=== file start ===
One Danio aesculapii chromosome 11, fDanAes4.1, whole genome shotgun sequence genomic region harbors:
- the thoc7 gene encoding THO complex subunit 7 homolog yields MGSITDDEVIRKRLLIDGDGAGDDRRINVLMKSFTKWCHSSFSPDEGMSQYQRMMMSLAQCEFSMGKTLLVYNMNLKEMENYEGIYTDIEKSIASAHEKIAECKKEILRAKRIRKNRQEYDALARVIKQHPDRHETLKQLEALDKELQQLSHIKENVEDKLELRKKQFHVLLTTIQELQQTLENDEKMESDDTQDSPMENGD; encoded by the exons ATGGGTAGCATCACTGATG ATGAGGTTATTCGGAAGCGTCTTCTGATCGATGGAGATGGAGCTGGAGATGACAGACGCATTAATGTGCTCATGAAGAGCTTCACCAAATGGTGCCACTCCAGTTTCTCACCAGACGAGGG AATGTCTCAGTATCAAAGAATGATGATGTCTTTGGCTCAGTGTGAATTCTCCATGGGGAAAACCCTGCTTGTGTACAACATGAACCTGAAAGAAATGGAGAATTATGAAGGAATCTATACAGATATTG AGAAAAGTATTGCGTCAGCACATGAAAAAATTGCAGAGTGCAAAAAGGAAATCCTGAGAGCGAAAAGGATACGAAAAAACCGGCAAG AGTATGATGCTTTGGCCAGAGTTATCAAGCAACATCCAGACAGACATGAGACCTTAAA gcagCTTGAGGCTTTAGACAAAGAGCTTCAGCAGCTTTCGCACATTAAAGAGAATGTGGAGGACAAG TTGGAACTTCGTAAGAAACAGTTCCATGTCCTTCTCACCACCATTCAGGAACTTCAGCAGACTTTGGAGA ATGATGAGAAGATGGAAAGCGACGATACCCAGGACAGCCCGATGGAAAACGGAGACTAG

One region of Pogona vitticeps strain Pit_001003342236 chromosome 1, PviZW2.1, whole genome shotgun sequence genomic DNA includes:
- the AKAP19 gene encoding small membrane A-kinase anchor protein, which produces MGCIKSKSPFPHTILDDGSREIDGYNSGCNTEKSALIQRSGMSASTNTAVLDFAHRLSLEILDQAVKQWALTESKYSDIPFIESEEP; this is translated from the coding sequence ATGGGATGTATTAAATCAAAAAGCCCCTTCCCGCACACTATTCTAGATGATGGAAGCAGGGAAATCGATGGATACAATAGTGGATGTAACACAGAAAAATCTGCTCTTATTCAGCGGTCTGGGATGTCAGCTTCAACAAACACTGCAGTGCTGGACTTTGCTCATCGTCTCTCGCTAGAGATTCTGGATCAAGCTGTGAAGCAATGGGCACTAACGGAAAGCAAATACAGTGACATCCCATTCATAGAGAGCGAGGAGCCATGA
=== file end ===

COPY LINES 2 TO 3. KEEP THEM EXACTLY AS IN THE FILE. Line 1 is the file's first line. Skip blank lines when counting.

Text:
- the thoc7 gene encoding THO complex subunit 7 homolog yields MGSITDDEVIRKRLLIDGDGAGDDRRINVLMKSFTKWCHSSFSPDEGMSQYQRMMMSLAQCEFSMGKTLLVYNMNLKEMENYEGIYTDIEKSIASAHEKIAECKKEILRAKRIRKNRQEYDALARVIKQHPDRHETLKQLEALDKELQQLSHIKENVEDKLELRKKQFHVLLTTIQELQQTLENDEKMESDDTQDSPMENGD; encoded by the exons ATGGGTAGCATCACTGATG ATGAGGTTATTCGGAAGCGTCTTCTGATCGATGGAGATGGAGCTGGAGATGACAGACGCATTAATGTGCTCATGAAGAGCTTCACCAAATGGTGCCACTCCAGTTTCTCACCAGACGAGGG AATGTCTCAGTATCAAAGAATGATGATGTCTTTGGCTCAGTGTGAATTCTCCATGGGGAAAACCCTGCTTGTGTACAACATGAACCTGAAAGAAATGGAGAATTATGAAGGAATCTATACAGATATTG AGAAAAGTATTGCGTCAGCACATGAAAAAATTGCAGAGTGCAAAAAGGAAATCCTGAGAGCGAAAAGGATACGAAAAAACCGGCAAG AGTATGATGCTTTGGCCAGAGTTATCAAGCAACATCCAGACAGACATGAGACCTTAAA gcagCTTGAGGCTTTAGACAAAGAGCTTCAGCAGCTTTCGCACATTAAAGAGAATGTGGAGGACAAG TTGGAACTTCGTAAGAAACAGTTCCATGTCCTTCTCACCACCATTCAGGAACTTCAGCAGACTTTGGAGA ATGATGAGAAGATGGAAAGCGACGATACCCAGGACAGCCCGATGGAAAACGGAGACTAG

One region of Pogona vitticeps strain Pit_001003342236 chromosome 1, PviZW2.1, whole genome shotgun sequence genomic DNA includes: